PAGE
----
‘The Cli-Fi Movie Awards’
With all the news about climate change and global warming over the past few years filling the news pages of the Taipei Times, from international news to local news stories, the subject has taken on a wider profile worldwide. I recently started a global project based in Taiwan, but with a global outreach, to spotlight nominees and winners of a new movie-awards event that I have dubbed “The Cli-Fi Movie Awards,” or “The Cliffies.”
The platform I have created is set to announce the winners for the best cli-fi movies of this year on Feb. 15 next year, one week before the Oscars are announced in Hollywood. While it might seem strange at first for a Hollywood event to emanate from a small office in Taiwan, we now live in an interconnected world where climate change issues impact us all.
Cli-fi is a new genre of movies that was coined a few years ago, and the term has caught on with English-language media in the US, the UK and Australia, with news articles about “cli-fi” appearing in the New York Times, the Guardian and Time magazine, among a dozen other publications in North America and Europe.
The Cliffies came out of the media discussion of the genre and it is my hope that The Cliffies become an annual movie-awards event, eventually broadcast on US television and hosted by Hollywood actors. For now, it is a mom-and-pop affair, low-key and with no sponsors.
In a recent article by Shane Harris in Foreign Policy magazine headlined Water Wars, the cli-fi meme took on a new urgency.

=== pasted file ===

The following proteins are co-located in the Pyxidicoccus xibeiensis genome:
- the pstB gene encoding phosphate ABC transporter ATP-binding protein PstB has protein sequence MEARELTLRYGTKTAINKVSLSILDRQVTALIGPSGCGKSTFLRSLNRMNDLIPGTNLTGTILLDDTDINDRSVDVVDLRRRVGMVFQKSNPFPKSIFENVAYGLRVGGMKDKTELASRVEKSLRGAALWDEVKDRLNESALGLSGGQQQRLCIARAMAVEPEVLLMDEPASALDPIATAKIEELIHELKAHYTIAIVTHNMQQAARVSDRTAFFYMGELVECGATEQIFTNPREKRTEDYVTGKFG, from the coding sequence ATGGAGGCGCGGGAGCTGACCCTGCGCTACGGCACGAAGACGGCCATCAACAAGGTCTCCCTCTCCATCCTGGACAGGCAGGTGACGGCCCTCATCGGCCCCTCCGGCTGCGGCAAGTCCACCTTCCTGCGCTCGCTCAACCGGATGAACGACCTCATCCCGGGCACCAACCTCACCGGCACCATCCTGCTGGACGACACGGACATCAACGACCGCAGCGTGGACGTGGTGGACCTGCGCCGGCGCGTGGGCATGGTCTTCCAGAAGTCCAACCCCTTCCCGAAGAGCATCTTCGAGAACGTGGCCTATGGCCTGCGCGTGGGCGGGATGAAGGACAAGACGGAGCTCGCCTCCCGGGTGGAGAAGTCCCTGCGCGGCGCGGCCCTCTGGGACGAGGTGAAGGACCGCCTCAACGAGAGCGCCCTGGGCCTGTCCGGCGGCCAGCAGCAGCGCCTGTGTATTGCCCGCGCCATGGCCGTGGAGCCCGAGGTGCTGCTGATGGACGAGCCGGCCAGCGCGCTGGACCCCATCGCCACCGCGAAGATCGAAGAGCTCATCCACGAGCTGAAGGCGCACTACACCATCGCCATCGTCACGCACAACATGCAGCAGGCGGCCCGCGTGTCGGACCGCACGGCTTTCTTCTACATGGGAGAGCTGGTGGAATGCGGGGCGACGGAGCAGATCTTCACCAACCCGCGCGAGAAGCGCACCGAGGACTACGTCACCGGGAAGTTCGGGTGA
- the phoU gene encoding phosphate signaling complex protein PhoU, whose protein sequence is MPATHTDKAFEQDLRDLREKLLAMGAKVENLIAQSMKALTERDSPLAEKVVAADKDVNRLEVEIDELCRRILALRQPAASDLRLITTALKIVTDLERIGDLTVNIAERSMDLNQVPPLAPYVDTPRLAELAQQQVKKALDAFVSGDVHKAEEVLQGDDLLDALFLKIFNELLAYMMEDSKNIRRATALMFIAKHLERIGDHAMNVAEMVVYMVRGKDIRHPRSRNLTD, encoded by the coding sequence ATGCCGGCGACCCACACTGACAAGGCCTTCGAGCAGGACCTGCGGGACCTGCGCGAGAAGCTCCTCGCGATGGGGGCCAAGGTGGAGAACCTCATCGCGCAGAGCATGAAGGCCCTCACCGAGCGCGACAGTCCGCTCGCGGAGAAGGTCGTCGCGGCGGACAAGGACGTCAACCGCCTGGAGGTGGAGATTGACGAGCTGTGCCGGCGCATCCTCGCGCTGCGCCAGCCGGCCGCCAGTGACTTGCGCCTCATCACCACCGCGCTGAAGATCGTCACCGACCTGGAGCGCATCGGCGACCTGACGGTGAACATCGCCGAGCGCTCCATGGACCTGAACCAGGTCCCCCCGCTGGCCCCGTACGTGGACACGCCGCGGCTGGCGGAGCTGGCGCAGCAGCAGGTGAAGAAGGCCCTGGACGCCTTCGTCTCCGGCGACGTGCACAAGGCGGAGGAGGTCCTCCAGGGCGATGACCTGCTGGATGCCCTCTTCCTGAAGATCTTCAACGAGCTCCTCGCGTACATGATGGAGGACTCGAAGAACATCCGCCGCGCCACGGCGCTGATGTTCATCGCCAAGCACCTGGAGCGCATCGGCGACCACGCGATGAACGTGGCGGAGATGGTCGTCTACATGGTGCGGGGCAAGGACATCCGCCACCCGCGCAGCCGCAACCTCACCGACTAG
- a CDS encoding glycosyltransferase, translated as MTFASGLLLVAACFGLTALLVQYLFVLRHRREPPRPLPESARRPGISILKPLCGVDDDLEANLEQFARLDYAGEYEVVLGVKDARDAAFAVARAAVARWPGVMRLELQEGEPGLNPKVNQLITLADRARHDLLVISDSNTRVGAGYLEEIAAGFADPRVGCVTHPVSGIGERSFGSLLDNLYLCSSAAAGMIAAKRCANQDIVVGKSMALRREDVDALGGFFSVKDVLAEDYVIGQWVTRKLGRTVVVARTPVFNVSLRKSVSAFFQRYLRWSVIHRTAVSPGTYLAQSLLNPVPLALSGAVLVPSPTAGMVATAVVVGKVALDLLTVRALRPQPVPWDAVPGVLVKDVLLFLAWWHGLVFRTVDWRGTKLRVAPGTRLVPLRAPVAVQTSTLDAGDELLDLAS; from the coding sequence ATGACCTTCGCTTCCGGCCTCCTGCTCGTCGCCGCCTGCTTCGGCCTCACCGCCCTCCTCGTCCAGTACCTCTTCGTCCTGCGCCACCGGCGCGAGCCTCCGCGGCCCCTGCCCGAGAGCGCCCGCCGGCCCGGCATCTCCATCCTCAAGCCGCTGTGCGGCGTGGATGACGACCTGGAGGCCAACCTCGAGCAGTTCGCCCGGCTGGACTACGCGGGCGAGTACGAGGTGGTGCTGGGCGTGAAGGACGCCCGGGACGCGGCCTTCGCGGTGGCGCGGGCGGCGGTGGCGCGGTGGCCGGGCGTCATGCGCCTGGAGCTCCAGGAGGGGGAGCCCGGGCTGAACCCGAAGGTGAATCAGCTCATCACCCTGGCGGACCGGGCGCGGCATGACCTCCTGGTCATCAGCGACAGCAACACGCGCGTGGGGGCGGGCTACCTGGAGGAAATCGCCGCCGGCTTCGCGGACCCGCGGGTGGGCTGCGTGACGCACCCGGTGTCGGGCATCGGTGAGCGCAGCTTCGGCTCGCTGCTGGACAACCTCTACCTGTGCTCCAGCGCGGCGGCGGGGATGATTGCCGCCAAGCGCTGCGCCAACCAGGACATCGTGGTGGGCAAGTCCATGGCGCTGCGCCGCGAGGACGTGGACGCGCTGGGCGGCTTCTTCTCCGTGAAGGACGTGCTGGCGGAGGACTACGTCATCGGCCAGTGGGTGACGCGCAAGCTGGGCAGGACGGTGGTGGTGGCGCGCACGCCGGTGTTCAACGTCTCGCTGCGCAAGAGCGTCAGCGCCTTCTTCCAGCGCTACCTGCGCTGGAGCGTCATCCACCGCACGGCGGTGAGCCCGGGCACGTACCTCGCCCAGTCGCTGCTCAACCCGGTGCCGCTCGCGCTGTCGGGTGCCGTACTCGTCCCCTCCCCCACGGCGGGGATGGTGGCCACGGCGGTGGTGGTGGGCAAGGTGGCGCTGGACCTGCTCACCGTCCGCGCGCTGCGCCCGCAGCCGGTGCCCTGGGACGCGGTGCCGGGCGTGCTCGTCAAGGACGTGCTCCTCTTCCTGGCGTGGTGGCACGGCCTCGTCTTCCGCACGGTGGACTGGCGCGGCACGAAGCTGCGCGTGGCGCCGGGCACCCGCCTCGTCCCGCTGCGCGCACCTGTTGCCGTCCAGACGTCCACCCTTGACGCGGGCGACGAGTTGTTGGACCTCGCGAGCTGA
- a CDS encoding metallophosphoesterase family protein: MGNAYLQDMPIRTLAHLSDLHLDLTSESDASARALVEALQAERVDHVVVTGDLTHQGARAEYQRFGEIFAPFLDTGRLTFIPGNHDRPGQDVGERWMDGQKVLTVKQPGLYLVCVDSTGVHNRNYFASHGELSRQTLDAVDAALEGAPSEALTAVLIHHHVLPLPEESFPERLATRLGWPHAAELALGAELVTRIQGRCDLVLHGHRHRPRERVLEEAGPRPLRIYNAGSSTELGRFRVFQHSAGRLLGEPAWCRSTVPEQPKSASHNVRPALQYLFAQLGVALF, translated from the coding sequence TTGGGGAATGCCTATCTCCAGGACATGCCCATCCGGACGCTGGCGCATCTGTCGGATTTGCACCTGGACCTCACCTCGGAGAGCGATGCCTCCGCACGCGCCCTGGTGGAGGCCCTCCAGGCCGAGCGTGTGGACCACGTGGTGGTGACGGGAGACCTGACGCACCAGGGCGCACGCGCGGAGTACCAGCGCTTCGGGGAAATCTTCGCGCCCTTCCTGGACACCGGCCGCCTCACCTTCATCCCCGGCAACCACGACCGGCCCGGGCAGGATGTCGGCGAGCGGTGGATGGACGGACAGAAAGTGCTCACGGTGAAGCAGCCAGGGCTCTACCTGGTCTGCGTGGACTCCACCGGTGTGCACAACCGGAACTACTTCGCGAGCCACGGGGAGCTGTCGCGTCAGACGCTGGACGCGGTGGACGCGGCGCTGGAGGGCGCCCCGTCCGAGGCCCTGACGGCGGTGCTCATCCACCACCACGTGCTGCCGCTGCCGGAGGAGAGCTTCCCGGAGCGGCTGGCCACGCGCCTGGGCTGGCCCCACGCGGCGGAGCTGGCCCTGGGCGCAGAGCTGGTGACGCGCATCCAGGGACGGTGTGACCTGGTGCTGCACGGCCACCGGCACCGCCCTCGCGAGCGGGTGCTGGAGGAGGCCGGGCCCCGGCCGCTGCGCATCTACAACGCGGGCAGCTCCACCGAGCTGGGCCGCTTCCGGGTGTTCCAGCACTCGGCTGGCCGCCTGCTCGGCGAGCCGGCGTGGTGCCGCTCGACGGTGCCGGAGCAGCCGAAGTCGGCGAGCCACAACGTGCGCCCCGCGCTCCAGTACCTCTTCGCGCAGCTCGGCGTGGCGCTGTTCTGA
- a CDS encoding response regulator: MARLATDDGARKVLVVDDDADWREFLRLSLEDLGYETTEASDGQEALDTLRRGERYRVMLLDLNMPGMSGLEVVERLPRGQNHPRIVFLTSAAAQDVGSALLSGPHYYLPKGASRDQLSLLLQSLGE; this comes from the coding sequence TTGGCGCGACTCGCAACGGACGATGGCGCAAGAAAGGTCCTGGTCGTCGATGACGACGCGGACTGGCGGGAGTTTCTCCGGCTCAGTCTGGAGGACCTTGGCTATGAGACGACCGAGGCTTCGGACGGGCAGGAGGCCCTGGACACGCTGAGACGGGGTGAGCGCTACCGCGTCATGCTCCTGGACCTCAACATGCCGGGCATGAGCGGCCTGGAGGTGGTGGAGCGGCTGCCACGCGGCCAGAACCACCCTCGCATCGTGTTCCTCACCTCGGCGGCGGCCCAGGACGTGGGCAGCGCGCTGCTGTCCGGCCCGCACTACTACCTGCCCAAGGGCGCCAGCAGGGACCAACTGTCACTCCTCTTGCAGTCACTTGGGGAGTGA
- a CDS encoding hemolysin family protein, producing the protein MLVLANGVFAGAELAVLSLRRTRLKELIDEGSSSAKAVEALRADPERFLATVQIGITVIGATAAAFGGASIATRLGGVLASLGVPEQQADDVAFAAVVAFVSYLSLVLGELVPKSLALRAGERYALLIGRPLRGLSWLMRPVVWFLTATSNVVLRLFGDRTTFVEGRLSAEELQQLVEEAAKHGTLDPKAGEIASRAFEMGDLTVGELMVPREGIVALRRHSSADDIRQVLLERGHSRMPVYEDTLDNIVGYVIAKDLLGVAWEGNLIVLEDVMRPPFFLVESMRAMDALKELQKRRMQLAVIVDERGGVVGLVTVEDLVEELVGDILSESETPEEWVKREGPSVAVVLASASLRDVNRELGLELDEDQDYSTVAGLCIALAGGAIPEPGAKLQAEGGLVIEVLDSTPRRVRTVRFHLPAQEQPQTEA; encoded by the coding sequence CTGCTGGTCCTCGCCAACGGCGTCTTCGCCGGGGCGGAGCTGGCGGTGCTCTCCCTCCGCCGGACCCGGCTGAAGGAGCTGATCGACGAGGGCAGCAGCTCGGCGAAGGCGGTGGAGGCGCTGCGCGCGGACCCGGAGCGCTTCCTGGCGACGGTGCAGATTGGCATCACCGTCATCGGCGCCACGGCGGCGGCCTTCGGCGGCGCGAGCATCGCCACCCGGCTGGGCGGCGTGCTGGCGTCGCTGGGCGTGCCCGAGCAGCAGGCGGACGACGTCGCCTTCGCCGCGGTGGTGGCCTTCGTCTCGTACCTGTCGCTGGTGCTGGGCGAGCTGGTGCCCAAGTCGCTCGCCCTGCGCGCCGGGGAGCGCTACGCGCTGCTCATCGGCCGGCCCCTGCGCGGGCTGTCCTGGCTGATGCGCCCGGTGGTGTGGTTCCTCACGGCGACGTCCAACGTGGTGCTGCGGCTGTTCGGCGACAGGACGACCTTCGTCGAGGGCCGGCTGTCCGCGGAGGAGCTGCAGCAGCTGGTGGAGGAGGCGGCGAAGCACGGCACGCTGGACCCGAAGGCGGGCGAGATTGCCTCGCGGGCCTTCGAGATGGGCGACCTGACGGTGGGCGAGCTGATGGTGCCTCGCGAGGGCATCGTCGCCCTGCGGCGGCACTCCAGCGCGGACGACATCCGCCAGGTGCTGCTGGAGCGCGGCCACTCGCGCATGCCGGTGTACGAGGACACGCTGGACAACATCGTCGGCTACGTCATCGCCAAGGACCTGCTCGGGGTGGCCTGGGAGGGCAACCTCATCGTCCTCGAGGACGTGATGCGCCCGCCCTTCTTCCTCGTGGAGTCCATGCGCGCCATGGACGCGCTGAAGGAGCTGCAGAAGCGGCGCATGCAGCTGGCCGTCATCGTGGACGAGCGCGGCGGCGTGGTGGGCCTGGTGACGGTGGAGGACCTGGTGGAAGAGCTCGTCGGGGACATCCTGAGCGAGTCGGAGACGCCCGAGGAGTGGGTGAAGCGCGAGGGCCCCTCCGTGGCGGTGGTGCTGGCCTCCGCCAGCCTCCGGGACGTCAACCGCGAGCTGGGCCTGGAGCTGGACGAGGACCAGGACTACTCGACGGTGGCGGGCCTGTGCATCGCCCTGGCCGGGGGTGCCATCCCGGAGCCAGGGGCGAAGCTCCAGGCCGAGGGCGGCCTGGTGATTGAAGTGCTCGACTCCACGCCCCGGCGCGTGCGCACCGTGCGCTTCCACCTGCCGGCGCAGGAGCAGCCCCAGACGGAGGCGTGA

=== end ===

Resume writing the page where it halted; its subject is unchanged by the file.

“Public anxiety — and fascination — has given rise to a new genre of films, ‘cli-fi,’ with apocalyptic climate-change scenarios at the heart of their stories,” the report said.
As I see it and as I am planning it, the purpose of The Cliffies is to raise awareness of climate-related issues through movies.
The independent awards program is not about glamor or movie stars, but about the future of our planet. Hollywood can do a lot to help raise awareness about climate change and global warming.
With that in mind, nominations are coming in for this year’s best cli-fi movies and the winners are to be announced in mid-February from a Web platform based in Taiwan.
Among the best picture nominees are Into the Storm and Interstellar from Hollywood, Snowpiercer from South Korea, and The Rover by Australian director David Michod, with best actor nods going to Ed Harris, Tilda Swinton and Robert Pattinson, among others.
A small, but important, awards category is for best children’s cli-fi movie of the year, and among the nominees is a local cartoon series titled Weather Boy! (觀測站少年), produced by Tainan-based animation director Chiu Li-wei (邱立偉).
While climate change is a big issue with global repercussions, a small Taiwanese cartoon series is also in the running for a Cliffie next year, and I for one hope Chiu’s work wins in the kids category. Weather Boy! has already been shown on PTS TV here in Taiwan, and overseas rights are being negotiated for screenings in several other nations.
Nominations for The Cliffies are still being accepted until the end of December. Just e-mail your selections to:TheCliffies2015@gmail.com
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